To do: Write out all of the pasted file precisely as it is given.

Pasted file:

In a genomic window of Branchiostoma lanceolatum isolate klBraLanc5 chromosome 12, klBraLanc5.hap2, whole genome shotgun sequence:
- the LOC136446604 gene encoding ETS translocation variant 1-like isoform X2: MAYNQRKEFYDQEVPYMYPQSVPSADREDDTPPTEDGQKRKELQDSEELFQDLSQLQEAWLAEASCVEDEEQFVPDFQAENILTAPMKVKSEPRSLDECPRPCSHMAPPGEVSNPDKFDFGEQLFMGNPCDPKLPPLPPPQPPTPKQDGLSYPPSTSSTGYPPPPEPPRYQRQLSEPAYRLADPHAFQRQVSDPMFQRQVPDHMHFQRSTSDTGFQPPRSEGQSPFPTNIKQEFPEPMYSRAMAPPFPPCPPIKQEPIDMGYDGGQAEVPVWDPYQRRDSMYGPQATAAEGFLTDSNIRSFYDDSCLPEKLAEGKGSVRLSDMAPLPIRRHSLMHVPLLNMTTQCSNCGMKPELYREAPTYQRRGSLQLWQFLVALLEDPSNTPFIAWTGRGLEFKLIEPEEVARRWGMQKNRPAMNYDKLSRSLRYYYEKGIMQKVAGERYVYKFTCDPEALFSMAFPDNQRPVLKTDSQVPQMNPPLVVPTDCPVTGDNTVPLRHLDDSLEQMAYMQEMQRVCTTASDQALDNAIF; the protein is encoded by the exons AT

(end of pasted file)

In a genomic window of Branchiostoma lanceolatum isolate klBraLanc5 chromosome 12, klBraLanc5.hap2, whole genome shotgun sequence:
- the LOC136446604 gene encoding ETS translocation variant 1-like isoform X2: MAYNQRKEFYDQEVPYMYPQSVPSADREDDTPPTEDGQKRKELQDSEELFQDLSQLQEAWLAEASCVEDEEQFVPDFQAENILTAPMKVKSEPRSLDECPRPCSHMAPPGEVSNPDKFDFGEQLFMGNPCDPKLPPLPPPQPPTPKQDGLSYPPSTSSTGYPPPPEPPRYQRQLSEPAYRLADPHAFQRQVSDPMFQRQVPDHMHFQRSTSDTGFQPPRSEGQSPFPTNIKQEFPEPMYSRAMAPPFPPCPPIKQEPIDMGYDGGQAEVPVWDPYQRRDSMYGPQATAAEGFLTDSNIRSFYDDSCLPEKLAEGKGSVRLSDMAPLPIRRHSLMHVPLLNMTTQCSNCGMKPELYREAPTYQRRGSLQLWQFLVALLEDPSNTPFIAWTGRGLEFKLIEPEEVARRWGMQKNRPAMNYDKLSRSLRYYYEKGIMQKVAGERYVYKFTCDPEALFSMAFPDNQRPVLKTDSQVPQMNPPLVVPTDCPVTGDNTVPLRHLDDSLEQMAYMQEMQRVCTTASDQALDNAIF; the protein is encoded by the exons AT